Most of them happened off the courts and playing fields, when the competitions were over and the athletes were at their most human.
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We asked our reporters to write about the most memorable sports moments of 2021 — not the grandest or most historic events, just the moments they think of first when they look back on the year.
You’ll see a theme emerging here.
At a time when sports are painstakingly packaged and sold and many athletes zealously guard their public images, our writers gravitated to the quiet moments when the competitions were over and the stars seemed a little more like the rest of us.
— Mike Wilson, deputy Sports editor
Winners of the Masters will tell you where they found fortitude or enlightenment or patience. Sometimes it was in a hallowed locker room, or from a roar-happy gallery around Amen Corner, or on the driving range where a tweak or two proved just enough for Sunday.
Hideki Matsuyama’s quiet ascendance into golf history bubbled up in a parking lot in Georgia, invisible to almost everyone. Rain had chased the Masters field inside during the third round, and Matsuyama, smarting from a tee shot on No. 11 that had landed behind some of the few spectators at Augusta National, had headed to his car.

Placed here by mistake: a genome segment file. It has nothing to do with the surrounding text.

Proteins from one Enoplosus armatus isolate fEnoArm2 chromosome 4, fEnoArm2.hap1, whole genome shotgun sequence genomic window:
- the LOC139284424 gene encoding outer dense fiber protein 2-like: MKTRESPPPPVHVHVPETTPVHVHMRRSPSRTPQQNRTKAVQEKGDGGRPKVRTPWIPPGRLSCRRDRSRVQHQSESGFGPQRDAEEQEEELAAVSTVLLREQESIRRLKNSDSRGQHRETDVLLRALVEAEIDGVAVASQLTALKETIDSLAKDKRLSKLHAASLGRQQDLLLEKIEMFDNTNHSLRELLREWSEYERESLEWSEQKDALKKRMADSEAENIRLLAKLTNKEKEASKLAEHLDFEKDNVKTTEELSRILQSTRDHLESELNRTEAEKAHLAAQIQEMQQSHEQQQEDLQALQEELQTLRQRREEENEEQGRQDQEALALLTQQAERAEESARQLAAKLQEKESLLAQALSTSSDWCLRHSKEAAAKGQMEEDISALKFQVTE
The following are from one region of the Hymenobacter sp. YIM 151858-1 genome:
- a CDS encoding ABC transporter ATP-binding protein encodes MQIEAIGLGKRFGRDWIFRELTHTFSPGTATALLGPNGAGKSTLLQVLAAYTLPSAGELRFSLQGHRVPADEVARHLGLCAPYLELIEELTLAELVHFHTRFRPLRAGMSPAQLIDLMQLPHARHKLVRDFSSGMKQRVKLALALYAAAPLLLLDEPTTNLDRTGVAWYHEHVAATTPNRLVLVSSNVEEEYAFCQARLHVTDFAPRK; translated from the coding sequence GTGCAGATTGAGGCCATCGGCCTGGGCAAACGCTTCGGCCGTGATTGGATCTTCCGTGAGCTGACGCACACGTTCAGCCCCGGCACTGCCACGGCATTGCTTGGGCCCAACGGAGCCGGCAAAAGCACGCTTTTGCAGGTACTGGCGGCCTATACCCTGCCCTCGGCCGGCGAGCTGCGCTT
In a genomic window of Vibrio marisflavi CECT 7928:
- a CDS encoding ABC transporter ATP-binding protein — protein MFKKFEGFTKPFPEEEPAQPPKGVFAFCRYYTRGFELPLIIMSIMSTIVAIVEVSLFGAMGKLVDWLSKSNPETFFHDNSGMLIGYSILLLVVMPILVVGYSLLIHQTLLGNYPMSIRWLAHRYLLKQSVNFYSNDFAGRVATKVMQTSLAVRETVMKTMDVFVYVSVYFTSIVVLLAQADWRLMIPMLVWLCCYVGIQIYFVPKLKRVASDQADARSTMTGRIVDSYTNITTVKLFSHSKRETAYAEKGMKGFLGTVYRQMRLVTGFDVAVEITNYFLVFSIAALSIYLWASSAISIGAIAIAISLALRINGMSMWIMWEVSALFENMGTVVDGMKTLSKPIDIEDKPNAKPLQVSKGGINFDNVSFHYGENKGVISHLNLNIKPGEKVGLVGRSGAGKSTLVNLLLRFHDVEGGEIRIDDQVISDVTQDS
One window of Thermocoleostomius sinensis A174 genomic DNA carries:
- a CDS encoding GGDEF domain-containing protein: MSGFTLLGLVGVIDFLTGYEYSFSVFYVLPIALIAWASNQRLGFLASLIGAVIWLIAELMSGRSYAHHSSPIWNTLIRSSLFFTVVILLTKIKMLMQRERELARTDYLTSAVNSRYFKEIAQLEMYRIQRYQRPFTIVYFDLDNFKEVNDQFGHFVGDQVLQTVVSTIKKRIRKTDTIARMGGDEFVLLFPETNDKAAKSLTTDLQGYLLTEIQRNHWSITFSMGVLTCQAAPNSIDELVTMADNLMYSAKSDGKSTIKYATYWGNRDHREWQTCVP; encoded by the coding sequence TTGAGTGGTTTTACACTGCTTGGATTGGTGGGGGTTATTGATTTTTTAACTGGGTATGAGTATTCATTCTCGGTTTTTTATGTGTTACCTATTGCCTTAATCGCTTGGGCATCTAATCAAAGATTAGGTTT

One of the game’s shyest figures, but one who had long been lionized in Japan, he gripped his phone and started playing games.
“Right before the rain delay, I probably hit the worst shot I’ve hit this week,” he later said through an interpreter, adding, “I just figured, I can’t hit anything worse than that, and so maybe it relieved some pressure.”
He returned to the course and finished No. 11 with a birdie. Another birdie on No. 12. An eagle on No. 15. Two more holes, two more birdies. At day’s end, after a third-round 65, he had a four-stroke lead.
His advantage narrowed on Sunday. But as sunset neared, Matsuyama tapped in a putt to become the first Asian-born winner of the Masters — the rare green jacket, it seemed in retrospect, sewn up less in the spotlight than in solitude.
— Alan Blinder
The year in horse racing began in scandal when Medina Spirit, trained by Bob Baffert, was stripped of a Kentucky Derby victory after a failed drug test. It ended in heartbreak, with the same horse collapsing and dying after a training run.
Beautiful moments in the sport do happen, however, when people put their horses first. Ask the owners, trainer and jockey who pulled into the Preakness Stakes in May with an overlooked colt named Rombauer.
John and Diane Fradkin were small-time breeders who took one or two horses a year to the auction ring. Rombauer was in Baltimore only because they had been unable to sell him.